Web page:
“By coordinating our efforts across county lines, we’re putting the industry on notice,” Mr. Vance said. “If you fail to pay workers in Manhattan, you can’t just set up shop elsewhere in the region and repeat the same crime.”
The allegations presented by New York prosecutors in nine cases across five jurisdictions reveal a pattern: Employers often falsified payroll summaries and underpaid workers by issuing bad checks or failing to pay the prevailing wage. One construction company failed to pay $13,000 in wages, and another as much as $700,000, prosecutors say.
The $2.5 million in unpaid wages announced by prosecutors may seem insignificant compared to the estimated $1 billion in lost wages that affect tens of thousands of workers in New York each year. But officials and worker advocates say the cases may deter employers from conducting such wage violations in the future.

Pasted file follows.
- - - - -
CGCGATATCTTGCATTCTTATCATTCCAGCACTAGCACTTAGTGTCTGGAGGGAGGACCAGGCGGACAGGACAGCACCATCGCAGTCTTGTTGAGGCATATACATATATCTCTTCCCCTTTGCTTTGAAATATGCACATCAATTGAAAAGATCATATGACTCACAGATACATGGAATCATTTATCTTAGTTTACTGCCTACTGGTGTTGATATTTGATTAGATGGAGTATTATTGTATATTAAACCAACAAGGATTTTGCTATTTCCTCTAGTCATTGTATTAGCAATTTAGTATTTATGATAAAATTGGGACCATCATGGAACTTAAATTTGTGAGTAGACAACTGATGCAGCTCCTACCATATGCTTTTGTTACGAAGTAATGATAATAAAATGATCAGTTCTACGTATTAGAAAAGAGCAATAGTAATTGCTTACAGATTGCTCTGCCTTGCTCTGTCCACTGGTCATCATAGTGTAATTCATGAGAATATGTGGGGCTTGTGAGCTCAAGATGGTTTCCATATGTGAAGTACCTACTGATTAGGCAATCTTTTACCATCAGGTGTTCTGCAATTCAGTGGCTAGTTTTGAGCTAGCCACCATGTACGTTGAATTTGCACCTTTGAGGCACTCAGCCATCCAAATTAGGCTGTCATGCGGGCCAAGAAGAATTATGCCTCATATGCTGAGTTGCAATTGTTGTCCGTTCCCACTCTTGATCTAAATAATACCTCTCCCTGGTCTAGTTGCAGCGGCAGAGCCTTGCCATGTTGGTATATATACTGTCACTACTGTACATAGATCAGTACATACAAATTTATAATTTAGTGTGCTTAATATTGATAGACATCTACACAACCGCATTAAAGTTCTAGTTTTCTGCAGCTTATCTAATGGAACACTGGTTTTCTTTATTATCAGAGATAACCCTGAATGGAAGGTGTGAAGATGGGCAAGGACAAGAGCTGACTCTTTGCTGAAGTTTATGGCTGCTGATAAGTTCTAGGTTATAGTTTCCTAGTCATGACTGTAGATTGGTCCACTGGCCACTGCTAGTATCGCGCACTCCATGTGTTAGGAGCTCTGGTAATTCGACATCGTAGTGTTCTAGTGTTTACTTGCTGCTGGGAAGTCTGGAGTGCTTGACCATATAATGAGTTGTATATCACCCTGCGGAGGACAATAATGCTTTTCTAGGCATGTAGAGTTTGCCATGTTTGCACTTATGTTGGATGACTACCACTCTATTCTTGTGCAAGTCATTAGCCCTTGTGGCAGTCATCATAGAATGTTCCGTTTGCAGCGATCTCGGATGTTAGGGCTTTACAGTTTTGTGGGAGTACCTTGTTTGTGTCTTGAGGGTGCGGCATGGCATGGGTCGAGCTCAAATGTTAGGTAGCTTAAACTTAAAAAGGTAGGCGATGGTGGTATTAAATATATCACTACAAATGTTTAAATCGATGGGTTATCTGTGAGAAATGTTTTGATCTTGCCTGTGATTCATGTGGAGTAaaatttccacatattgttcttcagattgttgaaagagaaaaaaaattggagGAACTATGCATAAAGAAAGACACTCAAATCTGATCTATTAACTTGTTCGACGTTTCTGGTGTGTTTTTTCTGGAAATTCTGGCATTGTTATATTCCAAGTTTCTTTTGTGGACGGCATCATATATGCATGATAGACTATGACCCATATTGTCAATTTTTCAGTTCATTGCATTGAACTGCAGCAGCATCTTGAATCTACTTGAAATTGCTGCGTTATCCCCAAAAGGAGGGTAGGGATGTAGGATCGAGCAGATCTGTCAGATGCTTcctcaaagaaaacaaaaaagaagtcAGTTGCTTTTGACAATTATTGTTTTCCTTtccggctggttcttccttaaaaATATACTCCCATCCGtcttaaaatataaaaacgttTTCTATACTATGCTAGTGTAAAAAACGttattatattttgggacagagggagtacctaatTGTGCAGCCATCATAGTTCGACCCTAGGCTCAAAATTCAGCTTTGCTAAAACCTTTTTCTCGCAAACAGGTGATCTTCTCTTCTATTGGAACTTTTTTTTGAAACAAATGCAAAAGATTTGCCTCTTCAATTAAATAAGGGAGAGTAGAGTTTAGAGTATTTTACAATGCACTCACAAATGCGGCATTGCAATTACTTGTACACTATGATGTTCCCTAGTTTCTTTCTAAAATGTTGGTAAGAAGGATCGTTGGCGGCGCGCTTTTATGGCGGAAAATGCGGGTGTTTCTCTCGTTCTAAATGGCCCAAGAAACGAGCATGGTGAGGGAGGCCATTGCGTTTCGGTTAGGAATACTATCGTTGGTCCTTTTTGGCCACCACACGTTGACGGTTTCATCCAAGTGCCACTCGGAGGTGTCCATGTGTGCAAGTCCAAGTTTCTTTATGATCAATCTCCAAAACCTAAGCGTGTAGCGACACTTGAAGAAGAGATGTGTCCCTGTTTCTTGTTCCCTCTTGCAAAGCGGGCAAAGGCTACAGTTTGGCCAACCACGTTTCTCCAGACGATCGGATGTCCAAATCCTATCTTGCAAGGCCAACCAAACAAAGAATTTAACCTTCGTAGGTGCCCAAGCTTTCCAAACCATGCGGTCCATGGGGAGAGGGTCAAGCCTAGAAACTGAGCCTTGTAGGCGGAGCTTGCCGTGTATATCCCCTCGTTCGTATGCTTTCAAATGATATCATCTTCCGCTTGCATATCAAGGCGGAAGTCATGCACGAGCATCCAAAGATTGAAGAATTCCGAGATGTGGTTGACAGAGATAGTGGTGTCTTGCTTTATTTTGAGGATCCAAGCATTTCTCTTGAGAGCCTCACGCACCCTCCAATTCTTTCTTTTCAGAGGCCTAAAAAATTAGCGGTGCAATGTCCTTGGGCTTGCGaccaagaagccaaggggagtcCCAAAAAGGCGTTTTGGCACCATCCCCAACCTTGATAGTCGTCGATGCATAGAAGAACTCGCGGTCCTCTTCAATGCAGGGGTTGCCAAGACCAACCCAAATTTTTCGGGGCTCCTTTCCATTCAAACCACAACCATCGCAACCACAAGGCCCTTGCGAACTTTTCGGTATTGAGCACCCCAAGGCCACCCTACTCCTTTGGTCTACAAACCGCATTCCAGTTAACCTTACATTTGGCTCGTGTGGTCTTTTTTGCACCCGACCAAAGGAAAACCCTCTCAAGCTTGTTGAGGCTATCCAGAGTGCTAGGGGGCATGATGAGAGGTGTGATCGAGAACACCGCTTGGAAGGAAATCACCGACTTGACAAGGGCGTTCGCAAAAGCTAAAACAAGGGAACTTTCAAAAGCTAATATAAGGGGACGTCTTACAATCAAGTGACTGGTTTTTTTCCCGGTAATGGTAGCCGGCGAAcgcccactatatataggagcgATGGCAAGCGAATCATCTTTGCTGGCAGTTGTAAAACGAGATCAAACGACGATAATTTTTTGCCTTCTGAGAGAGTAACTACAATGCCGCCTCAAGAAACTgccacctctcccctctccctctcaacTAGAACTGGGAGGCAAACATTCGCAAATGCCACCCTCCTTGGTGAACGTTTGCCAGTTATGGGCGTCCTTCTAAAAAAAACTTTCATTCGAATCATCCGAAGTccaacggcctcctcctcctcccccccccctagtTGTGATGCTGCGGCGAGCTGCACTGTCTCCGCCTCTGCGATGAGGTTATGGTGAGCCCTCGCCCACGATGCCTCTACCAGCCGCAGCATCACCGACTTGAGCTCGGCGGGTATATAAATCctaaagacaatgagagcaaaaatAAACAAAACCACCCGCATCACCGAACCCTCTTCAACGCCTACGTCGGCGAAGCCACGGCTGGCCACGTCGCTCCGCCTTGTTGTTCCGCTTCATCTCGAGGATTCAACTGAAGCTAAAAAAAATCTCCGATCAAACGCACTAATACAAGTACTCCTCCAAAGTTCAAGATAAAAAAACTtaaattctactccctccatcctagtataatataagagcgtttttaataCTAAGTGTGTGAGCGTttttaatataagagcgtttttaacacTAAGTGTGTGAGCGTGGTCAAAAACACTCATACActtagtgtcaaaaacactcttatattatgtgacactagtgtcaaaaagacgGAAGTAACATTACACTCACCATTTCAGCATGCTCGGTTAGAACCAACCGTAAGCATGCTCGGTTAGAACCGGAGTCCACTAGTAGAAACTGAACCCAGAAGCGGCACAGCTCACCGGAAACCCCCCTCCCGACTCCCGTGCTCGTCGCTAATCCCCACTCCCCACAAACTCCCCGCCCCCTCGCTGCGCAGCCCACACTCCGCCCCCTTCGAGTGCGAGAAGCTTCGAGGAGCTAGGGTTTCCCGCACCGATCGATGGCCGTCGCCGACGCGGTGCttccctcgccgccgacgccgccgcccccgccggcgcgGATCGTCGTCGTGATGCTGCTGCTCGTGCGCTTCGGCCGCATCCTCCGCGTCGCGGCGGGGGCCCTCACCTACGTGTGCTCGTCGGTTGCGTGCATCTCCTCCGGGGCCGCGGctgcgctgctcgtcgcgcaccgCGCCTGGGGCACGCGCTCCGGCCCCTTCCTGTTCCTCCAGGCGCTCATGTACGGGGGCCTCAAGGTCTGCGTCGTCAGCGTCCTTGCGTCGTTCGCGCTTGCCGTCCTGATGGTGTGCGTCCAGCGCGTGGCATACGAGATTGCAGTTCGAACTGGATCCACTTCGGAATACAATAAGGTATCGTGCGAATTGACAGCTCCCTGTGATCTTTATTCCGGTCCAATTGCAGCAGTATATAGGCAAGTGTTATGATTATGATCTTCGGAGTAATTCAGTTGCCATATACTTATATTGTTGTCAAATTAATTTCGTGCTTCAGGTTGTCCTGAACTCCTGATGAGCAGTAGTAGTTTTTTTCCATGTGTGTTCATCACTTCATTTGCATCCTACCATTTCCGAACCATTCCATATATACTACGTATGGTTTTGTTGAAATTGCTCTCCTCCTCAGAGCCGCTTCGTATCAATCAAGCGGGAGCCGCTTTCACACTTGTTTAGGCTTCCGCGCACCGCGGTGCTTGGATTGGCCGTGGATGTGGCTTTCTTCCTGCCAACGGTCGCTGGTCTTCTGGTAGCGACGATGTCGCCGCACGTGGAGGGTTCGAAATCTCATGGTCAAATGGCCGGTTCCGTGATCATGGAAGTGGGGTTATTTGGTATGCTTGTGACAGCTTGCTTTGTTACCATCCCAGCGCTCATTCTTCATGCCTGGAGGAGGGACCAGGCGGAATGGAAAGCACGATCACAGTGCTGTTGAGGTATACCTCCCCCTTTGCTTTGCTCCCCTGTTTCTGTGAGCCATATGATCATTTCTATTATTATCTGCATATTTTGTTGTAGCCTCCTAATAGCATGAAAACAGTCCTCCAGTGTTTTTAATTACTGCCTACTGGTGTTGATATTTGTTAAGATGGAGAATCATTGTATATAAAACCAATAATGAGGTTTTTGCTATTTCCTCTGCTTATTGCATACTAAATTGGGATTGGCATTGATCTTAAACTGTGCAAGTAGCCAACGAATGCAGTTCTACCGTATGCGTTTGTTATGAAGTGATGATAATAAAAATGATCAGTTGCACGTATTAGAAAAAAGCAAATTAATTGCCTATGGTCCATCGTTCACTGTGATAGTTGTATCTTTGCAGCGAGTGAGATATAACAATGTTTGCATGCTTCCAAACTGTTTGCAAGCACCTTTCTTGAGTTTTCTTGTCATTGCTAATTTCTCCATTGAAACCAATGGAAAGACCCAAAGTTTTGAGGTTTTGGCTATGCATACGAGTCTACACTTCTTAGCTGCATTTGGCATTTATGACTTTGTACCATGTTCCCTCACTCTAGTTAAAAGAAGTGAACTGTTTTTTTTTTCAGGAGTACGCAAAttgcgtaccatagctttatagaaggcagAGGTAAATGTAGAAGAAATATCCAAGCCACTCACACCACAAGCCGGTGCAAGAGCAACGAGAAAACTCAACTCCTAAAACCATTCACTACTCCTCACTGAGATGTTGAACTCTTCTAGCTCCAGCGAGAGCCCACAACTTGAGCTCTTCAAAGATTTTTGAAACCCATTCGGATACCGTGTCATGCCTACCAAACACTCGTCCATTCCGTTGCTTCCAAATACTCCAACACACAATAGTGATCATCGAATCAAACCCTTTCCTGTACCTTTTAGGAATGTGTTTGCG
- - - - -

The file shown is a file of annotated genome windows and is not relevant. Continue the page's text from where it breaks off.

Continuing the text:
“These are examples of the worst cases out there,” said Manuel Castro, executive director at New Immigrant Community Empowerment, a group that advocates for immigrant workers. “We’re in a construction boom in New York, which means there are more opportunities for exploitation.”
In New York, workers lose approximately $10 million to $20 million per week in unpaid wages, according to a report commissioned by the U.S. Department of Labor. And New York workers who are not citizens of the United States are three times more likely to be cheated, the report said.
Immigrant workers like Mr. Ortega, who speaks little English, are susceptible to underpayment because of language barriers. And immigrants in the country illegally are especially prone to wage theft because they are often fearful of speaking out, several studies show.
Many construction workers are hired through informal agreements, and that makes them more susceptible to wage theft, said Maria Figueroa, a director of labor and policy research at the Worker…